There is much question as to whether a wooden horse was even created. Homer's stories are believed by many to be the merging of many wars fought on Troy. In his merging, he creates many characters out of the gods and uses many metaphors. It is suggested that the Trojan Horse actually represents an earthquake that occurred between the wars that could have weakened Troy's walls and left them open for attack. Structural damage on the city believed to be Troy - its location being the same as that represented in Homer's Iliad and the artifacts found there suggesting it was a place of great trade and power - shows signs that there was indeed an earthquake. Other scholars, including several ancient sources, suggest that the "Trojan horse" was in fact a battering ram.

The Aftermath

The ghost of Achilles appeared to the survivors of the war, demanding Polyxena, the Trojan princess, be sacrificed before anybody could leave. Neoptolemus did so.

According to the Odyssey, Menelaus's fleet was blown by storms to Crete and Egypt where they were unable to sail away because the wind was calm. Menelaus had to catch Proteus, a shape-shifting sea god to find out what sacrifices to which gods he would have to make to guarantee safe passage. Proteus also told Menelaus that he was destined for Elysium (Heaven) after his death. Menelaus returned to Sparta with Helen. According to some stories the Helen who was taken by Paris was a fake, and the real Helen was in Egypt where she was reunited with Menelaus at this point. They had a daughter, Hermione.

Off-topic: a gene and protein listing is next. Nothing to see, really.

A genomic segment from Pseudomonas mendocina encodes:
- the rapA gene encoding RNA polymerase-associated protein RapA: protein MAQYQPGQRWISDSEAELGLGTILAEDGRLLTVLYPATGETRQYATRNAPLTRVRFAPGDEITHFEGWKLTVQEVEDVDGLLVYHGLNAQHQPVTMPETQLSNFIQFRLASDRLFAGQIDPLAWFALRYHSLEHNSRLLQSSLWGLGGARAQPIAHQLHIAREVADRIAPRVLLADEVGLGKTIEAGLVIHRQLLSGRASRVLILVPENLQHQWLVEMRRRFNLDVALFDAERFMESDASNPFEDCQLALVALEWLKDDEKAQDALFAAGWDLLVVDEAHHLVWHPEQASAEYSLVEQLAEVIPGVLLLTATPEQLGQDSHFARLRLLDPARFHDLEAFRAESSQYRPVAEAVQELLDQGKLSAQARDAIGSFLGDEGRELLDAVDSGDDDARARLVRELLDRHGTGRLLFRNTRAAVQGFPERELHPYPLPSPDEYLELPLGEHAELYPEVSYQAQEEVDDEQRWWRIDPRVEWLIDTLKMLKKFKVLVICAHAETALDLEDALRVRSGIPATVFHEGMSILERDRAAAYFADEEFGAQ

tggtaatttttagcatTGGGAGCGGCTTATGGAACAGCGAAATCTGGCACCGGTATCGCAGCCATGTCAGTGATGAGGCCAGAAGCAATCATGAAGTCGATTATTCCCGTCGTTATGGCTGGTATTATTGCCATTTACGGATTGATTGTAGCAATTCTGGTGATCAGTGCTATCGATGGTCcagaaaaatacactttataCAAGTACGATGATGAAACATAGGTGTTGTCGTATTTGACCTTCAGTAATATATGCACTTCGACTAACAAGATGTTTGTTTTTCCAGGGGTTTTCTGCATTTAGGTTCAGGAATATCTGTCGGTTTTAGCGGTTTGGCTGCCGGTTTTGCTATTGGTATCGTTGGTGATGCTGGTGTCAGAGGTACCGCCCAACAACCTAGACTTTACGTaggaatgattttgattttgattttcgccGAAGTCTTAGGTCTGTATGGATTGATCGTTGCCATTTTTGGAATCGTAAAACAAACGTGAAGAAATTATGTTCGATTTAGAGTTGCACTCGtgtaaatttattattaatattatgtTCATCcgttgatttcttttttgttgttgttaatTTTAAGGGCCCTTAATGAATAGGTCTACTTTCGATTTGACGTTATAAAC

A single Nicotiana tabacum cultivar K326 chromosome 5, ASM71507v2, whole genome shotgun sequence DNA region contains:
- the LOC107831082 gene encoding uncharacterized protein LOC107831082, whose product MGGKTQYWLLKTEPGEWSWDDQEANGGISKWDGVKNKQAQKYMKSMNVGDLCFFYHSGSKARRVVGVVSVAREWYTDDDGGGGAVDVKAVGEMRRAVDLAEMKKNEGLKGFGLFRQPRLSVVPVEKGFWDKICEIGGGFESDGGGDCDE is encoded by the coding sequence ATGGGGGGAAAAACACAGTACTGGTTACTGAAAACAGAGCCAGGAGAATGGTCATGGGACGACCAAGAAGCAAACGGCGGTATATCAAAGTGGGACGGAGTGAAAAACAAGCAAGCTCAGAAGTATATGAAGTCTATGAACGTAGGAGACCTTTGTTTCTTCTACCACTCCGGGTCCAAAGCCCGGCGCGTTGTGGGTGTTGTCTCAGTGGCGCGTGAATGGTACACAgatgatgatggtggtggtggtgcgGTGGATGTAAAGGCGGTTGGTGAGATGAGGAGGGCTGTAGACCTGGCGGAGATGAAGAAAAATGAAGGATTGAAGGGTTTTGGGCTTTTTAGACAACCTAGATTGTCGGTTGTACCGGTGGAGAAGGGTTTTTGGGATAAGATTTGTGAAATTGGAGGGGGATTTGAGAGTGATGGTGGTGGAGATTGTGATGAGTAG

After the war, Idomeneus' ship hit a horrible storm. Idomeneus promised Poseidon that he would sacrifice the first living thing he saw when he returned home if Poseidon would save his ship and crew. The first living thing was his son, whom Idomeneus duly sacrificed. The gods were angry at his murder of his own son and they sent him in exile to Calabria in Italy. (Aeneid III, 400). In an alternate version, his own subjects on Crete sent him into exile because he brought a plague with him from Troy. He fled to Calabria, and then Colophon, in Asia Minor, where he died. In yet a third version, used by Virgil, the plague was visited upon Crete as punishment for Idomeneus' act.

Cassandra was raped by Ajax the lesser, then taken as a concubine by Agamemnon. Agamemnon returned home to Argos. His wife Clytemnestra (Helen's sister) was having an affair with Aegisthus, son of Thyestes, Agamemnon's cousin who had conquered Argos before Agamemnon himself retook it. Possibly out of vengeance for the death of Iphigenia, Clytemnestra plotted with her lover to kill Agamemnon.